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ENDIAN(3) Linux Programmer's Manual ENDIAN(3)


     htobe16, htole16, be16toh, le16toh, htobe32, htole32, be32toh, le32toh,
     htobe64, htole64, be64toh, le64toh - convert values  between  host  and
     big-/little-endian byte order


     #include <endian.h>
     uint16_t htobe16(uint16_t host_16bits);
     uint16_t htole16(uint16_t host_16bits);
     uint16_t be16toh(uint16_t big_endian_16bits);
     uint16_t le16toh(uint16_t little_endian_16bits);
     uint32_t htobe32(uint32_t host_32bits);
     uint32_t htole32(uint32_t host_32bits);
     uint32_t be32toh(uint32_t big_endian_32bits);
     uint32_t le32toh(uint32_t little_endian_32bits);
     uint64_t htobe64(uint64_t host_64bits);
     uint64_t htole64(uint64_t host_64bits);
     uint64_t be64toh(uint64_t big_endian_64bits);
     uint64_t le64toh(uint64_t little_endian_64bits);
 Feature Test Macro Requirements for glibc (see feature_test_macros(7)):
     htobe16(),   htole16(),  be16toh(),  le16toh(),  htobe32(),  htole32(),
     be32toh(), le32toh(), htobe64(), htole64(), be64toh(), le64toh():
         Since glibc 2.19:
         In glibc up to and including 2.19:


     These functions convert the byte encoding of integer  values  from  the
     byte  order that the current CPU (the "host") uses, to and from little-
     endian and big-endian byte order.
     The number, nn, in the name of each  function  indicates  the  size  of
     integer handled by the function, either 16, 32, or 64 bits.
     The  functions  with names of the form "htobenn" convert from host byte
     order to big-endian order.
     The functions with names of the form "htolenn" convert from  host  byte
     order to little-endian order.
     The  functions with names of the form "benntoh" convert from big-endian
     order to host byte order.
     The functions with names of the form  "lenntoh"  convert  from  little-
     endian order to host byte order.


     These functions were added to glibc in version 2.9.


     These  functions are nonstandard.  Similar functions are present on the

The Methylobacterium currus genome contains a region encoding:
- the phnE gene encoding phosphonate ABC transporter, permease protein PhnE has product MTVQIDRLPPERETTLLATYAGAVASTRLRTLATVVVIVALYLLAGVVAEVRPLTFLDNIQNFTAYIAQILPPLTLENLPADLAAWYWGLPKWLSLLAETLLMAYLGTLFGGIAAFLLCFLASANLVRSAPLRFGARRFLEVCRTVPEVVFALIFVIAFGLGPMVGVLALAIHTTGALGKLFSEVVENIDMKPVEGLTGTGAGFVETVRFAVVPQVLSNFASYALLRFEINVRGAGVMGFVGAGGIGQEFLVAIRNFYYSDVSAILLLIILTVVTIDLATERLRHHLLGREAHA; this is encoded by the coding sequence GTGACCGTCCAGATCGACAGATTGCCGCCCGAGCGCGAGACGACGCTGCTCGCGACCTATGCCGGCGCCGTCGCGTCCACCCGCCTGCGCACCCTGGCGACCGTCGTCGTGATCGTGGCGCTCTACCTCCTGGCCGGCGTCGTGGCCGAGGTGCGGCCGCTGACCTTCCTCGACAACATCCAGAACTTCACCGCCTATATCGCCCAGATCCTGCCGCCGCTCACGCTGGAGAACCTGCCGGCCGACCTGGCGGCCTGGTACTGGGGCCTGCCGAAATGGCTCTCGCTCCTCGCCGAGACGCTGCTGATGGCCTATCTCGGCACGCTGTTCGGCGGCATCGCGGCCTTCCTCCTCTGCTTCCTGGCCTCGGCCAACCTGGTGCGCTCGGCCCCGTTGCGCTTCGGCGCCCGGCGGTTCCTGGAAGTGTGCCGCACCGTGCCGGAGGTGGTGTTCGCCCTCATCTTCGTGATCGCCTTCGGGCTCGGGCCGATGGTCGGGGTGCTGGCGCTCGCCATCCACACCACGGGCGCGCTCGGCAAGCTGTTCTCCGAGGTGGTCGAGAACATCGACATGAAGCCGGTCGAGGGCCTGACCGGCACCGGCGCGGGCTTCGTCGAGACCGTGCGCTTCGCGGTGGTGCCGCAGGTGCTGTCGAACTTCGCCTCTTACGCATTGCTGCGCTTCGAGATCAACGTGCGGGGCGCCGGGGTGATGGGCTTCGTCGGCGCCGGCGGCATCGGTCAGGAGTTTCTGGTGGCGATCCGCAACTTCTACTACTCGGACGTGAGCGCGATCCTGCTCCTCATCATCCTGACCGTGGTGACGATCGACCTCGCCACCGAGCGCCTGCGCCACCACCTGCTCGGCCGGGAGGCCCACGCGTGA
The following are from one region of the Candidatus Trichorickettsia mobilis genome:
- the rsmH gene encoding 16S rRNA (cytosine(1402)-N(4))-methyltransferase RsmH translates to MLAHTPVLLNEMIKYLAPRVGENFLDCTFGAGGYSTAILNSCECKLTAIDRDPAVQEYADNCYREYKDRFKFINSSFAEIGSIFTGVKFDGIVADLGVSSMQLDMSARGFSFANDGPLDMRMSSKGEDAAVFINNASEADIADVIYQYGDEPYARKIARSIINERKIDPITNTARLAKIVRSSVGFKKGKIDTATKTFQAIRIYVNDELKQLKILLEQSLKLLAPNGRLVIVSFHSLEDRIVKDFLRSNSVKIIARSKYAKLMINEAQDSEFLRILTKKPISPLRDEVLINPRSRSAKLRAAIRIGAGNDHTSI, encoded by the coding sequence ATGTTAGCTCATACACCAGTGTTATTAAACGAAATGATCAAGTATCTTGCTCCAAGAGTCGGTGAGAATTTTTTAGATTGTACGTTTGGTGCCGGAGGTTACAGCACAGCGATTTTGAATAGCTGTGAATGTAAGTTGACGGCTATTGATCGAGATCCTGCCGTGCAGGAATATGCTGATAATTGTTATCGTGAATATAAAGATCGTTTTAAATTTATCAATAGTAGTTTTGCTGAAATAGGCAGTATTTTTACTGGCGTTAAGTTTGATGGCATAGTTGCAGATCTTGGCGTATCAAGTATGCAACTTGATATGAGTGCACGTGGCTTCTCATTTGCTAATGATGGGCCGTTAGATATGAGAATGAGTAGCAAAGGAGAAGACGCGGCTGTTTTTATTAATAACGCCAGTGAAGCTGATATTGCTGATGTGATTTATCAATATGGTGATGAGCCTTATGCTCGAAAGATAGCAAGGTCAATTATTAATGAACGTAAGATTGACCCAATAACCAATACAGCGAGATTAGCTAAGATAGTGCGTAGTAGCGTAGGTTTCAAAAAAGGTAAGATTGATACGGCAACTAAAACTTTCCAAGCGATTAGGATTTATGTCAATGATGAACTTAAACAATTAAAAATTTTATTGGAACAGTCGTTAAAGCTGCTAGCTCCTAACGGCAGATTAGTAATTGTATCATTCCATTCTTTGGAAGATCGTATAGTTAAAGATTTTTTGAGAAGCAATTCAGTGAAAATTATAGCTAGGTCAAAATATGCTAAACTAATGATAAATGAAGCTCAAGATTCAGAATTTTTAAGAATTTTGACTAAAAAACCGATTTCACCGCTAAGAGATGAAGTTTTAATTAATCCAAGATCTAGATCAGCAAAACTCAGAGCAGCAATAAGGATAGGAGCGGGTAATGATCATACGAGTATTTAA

BSDs, where the required  header  file  is  <sys/endian.h>  instead  of
     <endian.h>.  Unfortunately, NetBSD, FreeBSD, and glibc haven't followed
     the original OpenBSD naming convention for these functions, whereby the
     nn  component always appears at the end of the function name (thus, for
     example, in NetBSD, FreeBSD, and  glibc,  the  equivalent  of  OpenBSDs
     "betoh32" is "be32toh").


     These  functions  are similar to the older byteorder(3) family of func-
     tions.  For example, be32toh() is identical to ntohl().
     The advantage of the byteorder(3) functions is that they  are  standard
     functions  available  on all UNIX systems.  On the other hand, the fact
     that they were designed for use in the context  of  TCP/IP  means  that
     they lack the 64-bit and little-endian variants described in this page.


     The program below display the results of  converting  an  integer  from
     host byte order to both little-endian and big-endian byte order.  Since
     host byte order is either little-endian  or  big-endian,  only  one  of
     these  conversions  will have an effect.  When we run this program on a
     little-endian system such as x86-32, we see the following:
         $  ./a.out  x.u32  =   0x44332211   htole32(x.u32)   =   0x44332211
         htobe32(x.u32) = 0x11223344
 Program source
       #include  <endian.h>  #include <stdint.h> #include <stdio.h> #include
     int main(int argc, char *argv[]) {
         union {
             uint32_t u32;
             uint8_t arr[4];
         } x;
         x.arr[0] = 0x11;     /* Lowest-address byte */
         x.arr[1] = 0x22;
         x.arr[2] = 0x33;
         x.arr[3] = 0x44;     /* Highest-address byte */
         printf("x.u32 = 0x%x\n", x.u32);
         printf("htole32(x.u32) = 0x%x\n", htole32(x.u32));
         printf("htobe32(x.u32) = 0x%x\n", htobe32(x.u32));
         exit(EXIT_SUCCESS); }


     bswap(3), byteorder(3)


     This page is part of release 4.16 of the Linux  man-pages  project.   A
     description  of  the project, information about reporting bugs, and the
     latest    version    of    this    page,    can     be     found     at

GNU 2017-09-15 ENDIAN(3)

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